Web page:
[ MORE: Lamela out for rest of season ]

There was no exception when the Chicago Fire unveiled Bastian Schweinsteiger on Wednesday. The World Cup winning midfielder faced the press and was asked if his arrival would help Chicago win the World Cup.

You read that right. Here’s the video, even as the communications man jumped in to try and save the reporter by suggesting he meant the FIFA Club World Cup.

Woof. The media overseas are having a field day with this one, but it doesn’t have anything to do with American soccer fans, perhaps even sports media. I’d be stunned if the reporter spent a ton of time around the game.

But man, oh man.

Celtic’s dominance under Rodgers reaching new levels

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They’re unbeaten in 29 games, winning 27 of them. They hold a 25-point lead. They’re about to clinch a sixth straight league title this weekend and it’s still not even April.

Celtic’s players have taken their supremacy of Scottish soccer to a new level this season, putting the storied club from Glasgow in the conversation when discussing the most dominant sides in Europe’s domestic leagues in the 21st century.

Celtic will be the Scottish champion again as early as Friday if its closest rival, Aberdeen, loses to Dundee. If Aberdeen wins, Celtic will take an unassailable lead in the Scottish Premiership by beating Hearts on Sunday.

[ MORE: Lamela out for rest of season ]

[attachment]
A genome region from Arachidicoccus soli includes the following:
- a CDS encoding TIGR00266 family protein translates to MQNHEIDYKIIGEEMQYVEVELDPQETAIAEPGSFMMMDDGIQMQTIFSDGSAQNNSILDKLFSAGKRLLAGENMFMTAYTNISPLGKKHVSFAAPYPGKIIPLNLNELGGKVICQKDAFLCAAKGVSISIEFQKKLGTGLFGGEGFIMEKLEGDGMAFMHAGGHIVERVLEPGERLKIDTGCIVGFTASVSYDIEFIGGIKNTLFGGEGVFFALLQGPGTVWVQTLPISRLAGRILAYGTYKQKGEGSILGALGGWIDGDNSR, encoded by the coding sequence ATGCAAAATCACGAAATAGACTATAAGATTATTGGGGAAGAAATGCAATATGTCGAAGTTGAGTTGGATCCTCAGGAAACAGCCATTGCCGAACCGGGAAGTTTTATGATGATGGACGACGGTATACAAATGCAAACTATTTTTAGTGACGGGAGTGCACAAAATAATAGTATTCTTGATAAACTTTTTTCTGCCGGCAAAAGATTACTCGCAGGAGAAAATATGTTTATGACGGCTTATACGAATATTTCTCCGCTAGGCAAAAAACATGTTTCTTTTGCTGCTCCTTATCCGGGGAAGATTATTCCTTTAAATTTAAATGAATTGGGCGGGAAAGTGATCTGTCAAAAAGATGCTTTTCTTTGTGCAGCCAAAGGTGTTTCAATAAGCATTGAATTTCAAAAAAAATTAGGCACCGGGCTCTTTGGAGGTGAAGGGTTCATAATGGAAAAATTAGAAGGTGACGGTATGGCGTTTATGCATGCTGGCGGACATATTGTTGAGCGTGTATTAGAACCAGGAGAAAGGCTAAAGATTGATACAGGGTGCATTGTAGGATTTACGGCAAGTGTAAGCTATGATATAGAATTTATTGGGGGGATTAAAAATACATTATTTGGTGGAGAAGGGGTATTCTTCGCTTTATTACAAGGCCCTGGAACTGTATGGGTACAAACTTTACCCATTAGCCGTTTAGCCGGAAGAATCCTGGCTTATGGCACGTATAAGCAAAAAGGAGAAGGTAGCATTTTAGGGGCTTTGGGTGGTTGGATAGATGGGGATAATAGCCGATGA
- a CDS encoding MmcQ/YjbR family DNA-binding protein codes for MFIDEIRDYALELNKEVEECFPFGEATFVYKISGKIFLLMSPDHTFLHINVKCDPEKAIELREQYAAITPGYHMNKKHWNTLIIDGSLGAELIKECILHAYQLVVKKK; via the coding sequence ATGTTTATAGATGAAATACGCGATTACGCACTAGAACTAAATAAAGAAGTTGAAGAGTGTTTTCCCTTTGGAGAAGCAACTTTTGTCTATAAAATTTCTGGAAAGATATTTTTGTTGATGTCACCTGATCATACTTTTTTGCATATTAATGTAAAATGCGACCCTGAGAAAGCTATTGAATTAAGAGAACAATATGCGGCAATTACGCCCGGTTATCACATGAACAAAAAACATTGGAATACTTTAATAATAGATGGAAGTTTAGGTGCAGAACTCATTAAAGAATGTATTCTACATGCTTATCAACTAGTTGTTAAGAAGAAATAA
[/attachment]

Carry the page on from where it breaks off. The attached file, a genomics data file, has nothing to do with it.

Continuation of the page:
There’s been a sense of inevitability about the whole thing since the turn of the year, by which time Celtic had jumped into a 19-point lead. It’s long stopped being called a “title race” in Scotland, more a procession.

Meanwhile, the team coached by former Liverpool manager Brendan Rodgers won the Scottish League Cup in late November and is also through to the semifinals of the Scottish Cup.

With Celtic’s unbeaten run across three domestic competitions currently at 36 games, this might be the most dominant season by any club in the history of Scotland’s top flight.

A glance around Europe shows a few other examples of title monopolies.

Dinamo Zagreb (Croatia) and BATE Borisov (Belarus) are currently on a streak of 11 domestic leagues titles in a row since 2006. Olympiakos is on course for a seventh straight Greek league title, which would be its 12th in the last 13 years, and Sheriff Tiraspol has won the Moldovan league every year except one since 2000. Basel leads the Swiss league by 17 points and is about to seal a ninth title in 10 years.

[ MORE: Zlatan to stay at United?

In these lesser-profile leagues, teams can dominate because of the cash they receive from participating in UEFA competitions, which often allow them to outspend their domestic rivals.

Last week, UEFA President Aleksander Ceferin, attending a conference in Lisbon, spoke of the threats to European soccer in the coming years, including the “decrease in competitive balance within European club competitions and secondary effects affecting domestic competitions.”

There are examples of lopsided championships in Europe’s big leagues, too: Juventus is closing on an unprecedented sixth straight Serie A title in Italy and on course for a third straight Serie A-Coppa Italia double; Bayern Munich is on course for a fifth straight Bundesliga title in Germany, which included winning one championship after 27 matches of a 34-round league; Lyon won the French league title seven times in succession from 2002; and Ajax won four straight titles in the Netherlands from 2011-14.

Scotland is widely regarded as a backwater in European soccer these days, mainly because of the uncompetitive nature of its league and an increasing lack of exposure and coverage outside Britain.